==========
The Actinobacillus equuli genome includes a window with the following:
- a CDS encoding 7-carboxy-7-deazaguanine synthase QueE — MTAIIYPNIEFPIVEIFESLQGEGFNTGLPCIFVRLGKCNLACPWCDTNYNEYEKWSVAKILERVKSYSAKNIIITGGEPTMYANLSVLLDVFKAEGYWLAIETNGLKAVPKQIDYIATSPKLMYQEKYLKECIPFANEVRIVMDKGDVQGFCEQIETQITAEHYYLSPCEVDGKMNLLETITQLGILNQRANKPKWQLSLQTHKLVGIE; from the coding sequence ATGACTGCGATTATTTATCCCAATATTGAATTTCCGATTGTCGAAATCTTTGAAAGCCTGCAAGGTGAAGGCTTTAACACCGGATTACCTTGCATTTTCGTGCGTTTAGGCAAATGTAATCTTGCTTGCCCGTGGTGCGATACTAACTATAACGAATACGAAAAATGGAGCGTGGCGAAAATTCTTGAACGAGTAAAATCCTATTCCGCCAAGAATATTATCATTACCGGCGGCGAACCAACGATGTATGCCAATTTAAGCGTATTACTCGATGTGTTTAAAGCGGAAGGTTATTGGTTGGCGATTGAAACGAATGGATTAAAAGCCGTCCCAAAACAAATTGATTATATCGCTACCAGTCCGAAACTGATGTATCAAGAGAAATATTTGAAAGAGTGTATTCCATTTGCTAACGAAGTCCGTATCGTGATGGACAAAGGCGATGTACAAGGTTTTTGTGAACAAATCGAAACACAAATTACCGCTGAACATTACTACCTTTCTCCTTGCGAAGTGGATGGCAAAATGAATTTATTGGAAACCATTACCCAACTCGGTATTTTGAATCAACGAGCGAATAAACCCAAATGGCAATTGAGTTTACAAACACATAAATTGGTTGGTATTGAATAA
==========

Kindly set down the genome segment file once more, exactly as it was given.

The Actinobacillus equuli genome includes a window with the following:
- a CDS encoding 7-carboxy-7-deazaguanine synthase QueE — MTAIIYPNIEFPIVEIFESLQGEGFNTGLPCIFVRLGKCNLACPWCDTNYNEYEKWSVAKILERVKSYSAKNIIITGGEPTMYANLSVLLDVFKAEGYWLAIETNGLKAVPKQIDYIATSPKLMYQEKYLKECIPFANEVRIVMDKGDVQGFCEQIETQITAEHYYLSPCEVDGKMNLLETITQLGILNQRANKPKWQLSLQTHKLVGIE; from the coding sequence ATGACTGCGATTATTTATCCCAATATTGAATTTCCGATTGTCGAAATCTTTGAAAGCCTGCAAGGTGAAGGCTTTAACACCGGATTACCTTGCATTTTCGTGCGTTTAGGCAAATGTAATCTTGCTTGCCCGTGGTGCGATACTAACTATAACGAATACGAAAAATGGAGCGTGGCGAAAATTCTTGAACGAGTAAAATCCTATTCCGCCAAGAATATTATCATTACCGGCGGCGAACCAACGATGTATGCCAATTTAAGCGTATTACTCGATGTGTTTAAAGCGGAAGGTTATTGGTTGGCGATTGAAACGAATGGATTAAAAGCCGTCCCAAAACAAATTGATTATATCGCTACCAGTCCGAAACTGATGTATCAAGAGAAATATTTGAAAGAGTGTATTCCATTTGCTAACGAAGTCCGTATCGTGATGGACAAAGGCGATGTACAAGGTTTTTGTGAACAAATCGAAACACAAATTACCGCTGAACATTACTACCTTTCTCCTTGCGAAGTGGATGGCAAAATGAATTTATTGGAAACCATTACCCAACTCGGTATTTTGAATCAACGAGCGAATAAACCCAAATGGCAATTGAGTTTACAAACACATAAATTGGTTGGTATTGAATAA